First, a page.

Friday, 23 September 2016

How will the UK's Political Parties Realign?

Friday 23 September 2016 (updated for Corbyn win Saturday 24th)


Let's look at the main parties in simplistic but nonetheless representative terms from left to right in political views:
Let's then look at how voters rate themselves on the left-right spectrum. This is based on data collected by ComRes in late 2014, consistent with many other surveys:

What do we notice?
  1. There is no specialist party serving the centre right of the true centre
  2. Most voters regard themselves as centrist, with a slight bias to the right. 
  3. So there is no party directly and solely represents the vast majority of voters

As a result the last few general elections have been a battle between Labour and Conservatives to capture that centre ground. 


For Labour, Jeremy Corbyn has been confirmed as leader.  Various of Labour's centrist MPs have said they will not serve in his Shadow Cabinet.

The pressure for Labour to split between two groups who do not share the same political philosophy is immense  The left "Momentum" group, broadly supporting Corbyn, and the centrist "Progress" group, who typically support Tony Blair's former policies, are not compatible.  This coalition has to end. Labour must split.

For the Conservatives, they are still divided over Europe.  Theresa May on becoming Prime Minister did not re-appoint various centrist MPs onto the Cabinet.  One of these, George Osborne the former Chancellor, has just made a speech in Chicago to say that “Brexit won a majority. Hard Brexit did not."  This is in response to ideas gaining ground that the UK should not only leave the European Union, but also the single market and customs union, which are broader by including non-EU members.

The form of Brexit the Mrs May's government will attempt to negotiate is still totally unclear. Support for each type of Brexit, and indeed staying in the European Union, is also putting immense strain on the Conservative party.  Before the June Brexit vote, there were more Conservative MPs campaigning to remain in the EU than to leave. Whilst some now back Brexit, there are still many who believe that the UK should remain in the EU.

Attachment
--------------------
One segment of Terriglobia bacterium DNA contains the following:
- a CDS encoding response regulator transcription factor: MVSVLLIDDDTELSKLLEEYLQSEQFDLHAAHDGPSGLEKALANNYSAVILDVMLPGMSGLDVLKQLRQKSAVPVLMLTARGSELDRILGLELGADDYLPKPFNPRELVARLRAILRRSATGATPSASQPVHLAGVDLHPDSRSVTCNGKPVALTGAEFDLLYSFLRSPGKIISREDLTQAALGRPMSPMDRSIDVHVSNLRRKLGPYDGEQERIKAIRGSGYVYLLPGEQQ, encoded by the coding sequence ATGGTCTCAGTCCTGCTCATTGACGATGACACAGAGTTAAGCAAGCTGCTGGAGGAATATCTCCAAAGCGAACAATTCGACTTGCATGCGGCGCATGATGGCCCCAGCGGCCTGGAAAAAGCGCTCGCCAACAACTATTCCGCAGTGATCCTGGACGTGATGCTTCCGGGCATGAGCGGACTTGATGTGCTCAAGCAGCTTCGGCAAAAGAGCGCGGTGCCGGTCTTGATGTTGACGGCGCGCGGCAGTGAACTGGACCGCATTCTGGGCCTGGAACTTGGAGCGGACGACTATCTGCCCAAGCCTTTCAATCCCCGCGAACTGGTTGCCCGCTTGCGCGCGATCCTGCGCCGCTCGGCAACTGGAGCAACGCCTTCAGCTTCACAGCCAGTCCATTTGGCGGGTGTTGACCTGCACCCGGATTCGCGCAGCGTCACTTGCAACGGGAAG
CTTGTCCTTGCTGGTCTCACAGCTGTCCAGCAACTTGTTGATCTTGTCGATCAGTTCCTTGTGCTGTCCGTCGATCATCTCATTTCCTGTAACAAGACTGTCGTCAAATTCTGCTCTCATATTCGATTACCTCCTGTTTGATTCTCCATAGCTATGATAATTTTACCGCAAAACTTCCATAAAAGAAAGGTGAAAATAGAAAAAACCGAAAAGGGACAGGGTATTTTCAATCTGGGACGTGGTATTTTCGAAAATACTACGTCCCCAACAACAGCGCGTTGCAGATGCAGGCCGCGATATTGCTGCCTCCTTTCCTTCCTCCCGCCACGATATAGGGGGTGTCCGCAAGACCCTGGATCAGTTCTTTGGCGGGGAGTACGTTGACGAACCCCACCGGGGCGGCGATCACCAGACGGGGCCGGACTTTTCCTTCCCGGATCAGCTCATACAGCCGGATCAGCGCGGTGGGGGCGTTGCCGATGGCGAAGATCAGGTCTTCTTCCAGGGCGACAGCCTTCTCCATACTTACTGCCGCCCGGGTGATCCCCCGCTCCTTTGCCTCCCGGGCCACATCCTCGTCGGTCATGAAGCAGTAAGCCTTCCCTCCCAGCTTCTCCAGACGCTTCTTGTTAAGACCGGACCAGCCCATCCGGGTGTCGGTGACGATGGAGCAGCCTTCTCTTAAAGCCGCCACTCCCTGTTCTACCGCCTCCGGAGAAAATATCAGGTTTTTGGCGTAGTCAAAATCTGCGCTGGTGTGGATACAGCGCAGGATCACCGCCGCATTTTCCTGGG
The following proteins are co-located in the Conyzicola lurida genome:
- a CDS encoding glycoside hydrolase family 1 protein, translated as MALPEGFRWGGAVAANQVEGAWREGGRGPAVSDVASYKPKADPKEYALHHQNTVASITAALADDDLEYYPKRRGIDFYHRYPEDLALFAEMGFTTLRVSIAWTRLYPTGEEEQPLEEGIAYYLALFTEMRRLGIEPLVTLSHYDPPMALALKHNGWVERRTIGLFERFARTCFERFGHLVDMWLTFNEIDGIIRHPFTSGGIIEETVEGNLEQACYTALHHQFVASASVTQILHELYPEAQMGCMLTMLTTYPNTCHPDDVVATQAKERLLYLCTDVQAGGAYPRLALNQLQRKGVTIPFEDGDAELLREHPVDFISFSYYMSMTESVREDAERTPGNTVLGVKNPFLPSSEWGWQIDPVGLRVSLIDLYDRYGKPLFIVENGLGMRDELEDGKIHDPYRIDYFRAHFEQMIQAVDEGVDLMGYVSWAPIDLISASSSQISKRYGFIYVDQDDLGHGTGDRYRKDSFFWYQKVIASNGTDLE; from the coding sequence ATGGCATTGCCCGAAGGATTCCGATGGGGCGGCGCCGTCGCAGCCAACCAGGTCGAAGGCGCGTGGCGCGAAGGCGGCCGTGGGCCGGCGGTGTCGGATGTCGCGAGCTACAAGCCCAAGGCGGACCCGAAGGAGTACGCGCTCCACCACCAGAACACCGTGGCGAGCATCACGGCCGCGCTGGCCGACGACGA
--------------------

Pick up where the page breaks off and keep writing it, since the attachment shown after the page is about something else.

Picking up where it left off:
The pro-EU and generally centrist MPs and members could split from the anti-EU and generally right-wing people.  It's then a possibility that the right wingers merge with UKIP.



If the Labour or Conservative parties each split in two, the resulting parts would not be big enough to win enough Westminster seats to form a government.  Some form of alternative coalition is necessary.

It's a logical option for centre-left Labour MPs and members to join the LibDems.  But there are a number of reasons why this would be attractive to some, but unattractive to others.  And certainly few would be prepared to join a party called the Conservatives.

Then what should the Conservative centre-right do? To form a government there needs to be a critical mass of MPs and members. It would make sense to align with the centre-left, to form a new centrist coalition party with perhaps a slight centre-right bias.

Centrist Labour MPs and members have two choices if they cannot tolerate Momentum Labour:
  1. Join the LibDems
  2. Join the new Centrist party

Indeed this sort of idea was apparently being floated in the tearooms of Westminster in July when this article was published in the Observer:  Now centrist Labour and Conservative MPs need to be talking urgently about forming a new party that better represents their views, and those of most voters.

The Labour and Conservative conferences are about to take place,  The divisions in both parties are expected to dominate proceedings.

So the question is how is this new centrist party going to be formed?  Which MPs will take the initiative?

The Just Political Party has been formed to fill this role, but there could be other options. Let's see!

1 comment:

  1. I covered what, why, how and when in the article, but not "where?"
    I suggested Westminster. But the starting gun has been fired this morning in Portsmouth by the leader of the Labour party there: